But dragging all that growth along to the lift at Race Rocks turned what should have been a little hop into a mini-voyage. Just after we rounded Cliff Point, we spotted a small whale fishing back and forth along a stretch of the coast. At the Haiku’s leisurely pace, there was plenty of time to admire the Gray’s fishing technique, and marvel at his being so far up the channel.

Rosie came back up from the cabin and sat beside my father, and the two watched the whale as if a movie were unfolding. When the Gray dove under the bow and came up the other side, their heads bobbed together as they followed the whale’s progress. Neither commented. I kept waiting for my father to say something funny, but it didn’t come.

I fed Rosie a chunk of banana, my father a cup of coffee, and we settled in for an idyllic little cruise. There was no breeze, so it was pointless to raise any sails, but the old Atomic four engine kept the Haiku and it’s attendant ecosystem moving along, although at somewhat less than the speed of anything else on the water.

When we finally turned into Race Rocks, I tied up to the gas dock, so that my father and Rosie could hop off while I negotiated the lift. Well, my father didn’t exactly hop, it was more of a creak and groan affair, as he stepped off at the dock. Even then, the expected one-liner didn’t come.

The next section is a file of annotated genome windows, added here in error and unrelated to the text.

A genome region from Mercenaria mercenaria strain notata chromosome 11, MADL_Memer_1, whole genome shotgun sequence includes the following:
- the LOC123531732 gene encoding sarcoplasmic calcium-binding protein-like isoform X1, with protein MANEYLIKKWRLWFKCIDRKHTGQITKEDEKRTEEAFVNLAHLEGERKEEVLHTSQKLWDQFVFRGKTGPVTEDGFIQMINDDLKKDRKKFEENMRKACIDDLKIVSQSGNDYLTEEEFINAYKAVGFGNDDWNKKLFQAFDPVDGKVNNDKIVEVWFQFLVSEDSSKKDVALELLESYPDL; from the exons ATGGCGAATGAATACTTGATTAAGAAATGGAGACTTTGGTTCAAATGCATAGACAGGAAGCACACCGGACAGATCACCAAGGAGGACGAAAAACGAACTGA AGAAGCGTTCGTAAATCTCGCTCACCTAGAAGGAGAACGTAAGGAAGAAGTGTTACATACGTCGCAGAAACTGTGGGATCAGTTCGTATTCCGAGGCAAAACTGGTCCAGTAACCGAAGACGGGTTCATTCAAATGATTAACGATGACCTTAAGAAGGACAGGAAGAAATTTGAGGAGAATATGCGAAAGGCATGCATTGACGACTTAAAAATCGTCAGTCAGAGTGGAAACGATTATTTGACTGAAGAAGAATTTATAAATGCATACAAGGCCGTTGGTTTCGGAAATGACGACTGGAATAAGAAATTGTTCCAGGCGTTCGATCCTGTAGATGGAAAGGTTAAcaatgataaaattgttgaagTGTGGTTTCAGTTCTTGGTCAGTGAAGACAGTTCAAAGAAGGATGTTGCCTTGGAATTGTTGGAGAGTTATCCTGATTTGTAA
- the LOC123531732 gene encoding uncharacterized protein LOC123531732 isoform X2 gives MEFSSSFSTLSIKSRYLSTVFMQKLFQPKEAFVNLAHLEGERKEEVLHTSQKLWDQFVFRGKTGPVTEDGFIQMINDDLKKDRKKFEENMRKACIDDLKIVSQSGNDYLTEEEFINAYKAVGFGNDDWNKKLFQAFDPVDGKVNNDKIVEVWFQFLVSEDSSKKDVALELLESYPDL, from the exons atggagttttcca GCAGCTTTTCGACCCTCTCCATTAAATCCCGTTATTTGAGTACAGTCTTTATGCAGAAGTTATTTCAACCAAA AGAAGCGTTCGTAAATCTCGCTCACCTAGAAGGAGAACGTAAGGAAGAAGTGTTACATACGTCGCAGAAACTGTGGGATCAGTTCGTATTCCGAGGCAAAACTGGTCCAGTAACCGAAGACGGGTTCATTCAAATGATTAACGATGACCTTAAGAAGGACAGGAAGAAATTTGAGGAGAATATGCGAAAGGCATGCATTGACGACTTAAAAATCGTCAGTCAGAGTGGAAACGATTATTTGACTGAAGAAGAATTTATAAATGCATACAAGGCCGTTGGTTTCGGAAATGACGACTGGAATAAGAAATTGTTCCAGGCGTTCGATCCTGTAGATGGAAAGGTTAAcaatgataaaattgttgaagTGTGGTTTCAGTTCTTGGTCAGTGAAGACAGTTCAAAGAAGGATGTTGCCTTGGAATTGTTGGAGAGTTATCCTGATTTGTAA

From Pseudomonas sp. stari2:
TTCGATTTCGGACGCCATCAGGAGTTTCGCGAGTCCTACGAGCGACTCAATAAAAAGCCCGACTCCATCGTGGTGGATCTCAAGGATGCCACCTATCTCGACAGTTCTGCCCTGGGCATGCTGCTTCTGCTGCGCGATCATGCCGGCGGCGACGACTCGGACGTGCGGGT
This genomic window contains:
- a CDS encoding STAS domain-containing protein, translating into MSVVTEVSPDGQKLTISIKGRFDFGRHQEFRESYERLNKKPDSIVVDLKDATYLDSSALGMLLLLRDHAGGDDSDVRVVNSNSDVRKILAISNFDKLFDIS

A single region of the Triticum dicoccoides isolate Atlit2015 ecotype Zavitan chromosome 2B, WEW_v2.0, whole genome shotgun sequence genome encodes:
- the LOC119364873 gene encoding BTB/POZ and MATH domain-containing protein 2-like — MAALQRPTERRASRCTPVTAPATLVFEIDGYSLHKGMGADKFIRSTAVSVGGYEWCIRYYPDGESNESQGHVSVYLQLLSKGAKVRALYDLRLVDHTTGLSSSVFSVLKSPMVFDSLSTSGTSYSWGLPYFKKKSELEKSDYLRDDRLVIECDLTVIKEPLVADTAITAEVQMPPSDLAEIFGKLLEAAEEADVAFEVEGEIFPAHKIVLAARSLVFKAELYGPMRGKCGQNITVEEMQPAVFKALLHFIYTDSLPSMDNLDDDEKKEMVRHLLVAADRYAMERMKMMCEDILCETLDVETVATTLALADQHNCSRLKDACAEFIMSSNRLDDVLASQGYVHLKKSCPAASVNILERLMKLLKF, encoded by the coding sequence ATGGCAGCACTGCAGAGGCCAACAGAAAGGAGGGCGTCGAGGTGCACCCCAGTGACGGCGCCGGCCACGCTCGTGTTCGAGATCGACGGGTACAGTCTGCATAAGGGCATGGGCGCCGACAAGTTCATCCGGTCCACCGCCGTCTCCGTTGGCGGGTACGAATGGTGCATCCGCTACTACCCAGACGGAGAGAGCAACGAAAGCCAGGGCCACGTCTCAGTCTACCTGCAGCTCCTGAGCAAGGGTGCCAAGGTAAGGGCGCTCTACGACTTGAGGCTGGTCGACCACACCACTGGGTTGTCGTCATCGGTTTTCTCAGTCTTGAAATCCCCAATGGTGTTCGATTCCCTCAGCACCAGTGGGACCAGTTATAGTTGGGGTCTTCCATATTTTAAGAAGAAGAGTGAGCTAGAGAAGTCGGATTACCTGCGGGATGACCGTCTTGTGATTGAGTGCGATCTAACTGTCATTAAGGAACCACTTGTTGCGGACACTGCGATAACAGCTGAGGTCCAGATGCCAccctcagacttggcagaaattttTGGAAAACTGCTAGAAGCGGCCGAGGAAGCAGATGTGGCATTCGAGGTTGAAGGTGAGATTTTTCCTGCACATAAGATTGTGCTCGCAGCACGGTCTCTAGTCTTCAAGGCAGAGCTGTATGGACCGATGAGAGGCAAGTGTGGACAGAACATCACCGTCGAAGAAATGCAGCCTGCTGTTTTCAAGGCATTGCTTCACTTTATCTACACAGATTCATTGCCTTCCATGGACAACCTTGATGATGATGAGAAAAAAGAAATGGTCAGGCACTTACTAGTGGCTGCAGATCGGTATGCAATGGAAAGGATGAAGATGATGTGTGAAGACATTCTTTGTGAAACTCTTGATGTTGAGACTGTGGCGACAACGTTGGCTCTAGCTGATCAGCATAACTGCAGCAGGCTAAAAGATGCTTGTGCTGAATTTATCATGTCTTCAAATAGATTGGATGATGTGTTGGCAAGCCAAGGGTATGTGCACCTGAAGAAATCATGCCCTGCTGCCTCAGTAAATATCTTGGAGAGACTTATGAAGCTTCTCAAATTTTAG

Pop and Rosie watched from the shore as I maneuvered the Haiku into the slings, cut the engine, and was hoisted up until the bow was level with the shore and I could climb over the pulpit and onto land. The Travelift drew the Haiku up another couple of meters and then moved forward with my boat swaying on the big canvas straps, until it was in position for power washing. From the looks of what was hanging off the bottom, it would need to be a superpower washing. Life on the hull was embarrassingly lush. Long strings of mussels hung from a green, furry coating of algae that covered whatever wasn’t barnacled. It resembled nothing more than an upside down island.

I stood beside my father while the crustaceans and mollusks were knocked off and the bottom was power washed. Something about the way Pop was standing let me know that he seemed to have made some sort of accommodation with whatever was bothering him.

When Chris, who owns Race Rocks Marine Services, came up for a chat, my father asked him about what was being done to my boat.

“Cleaning it off so it will go faster,” he said. “There’s so much clinging to it, now, it can barely move, but when we get it all power-washed it will be like new.”

“No kidding”, my father said, with that pretend-innocent look on his face that I’d learned from childhood always meant a punchline was coming, “When you finish with the boat, you mind doing me next?”
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Album: | The Sacred and the Propane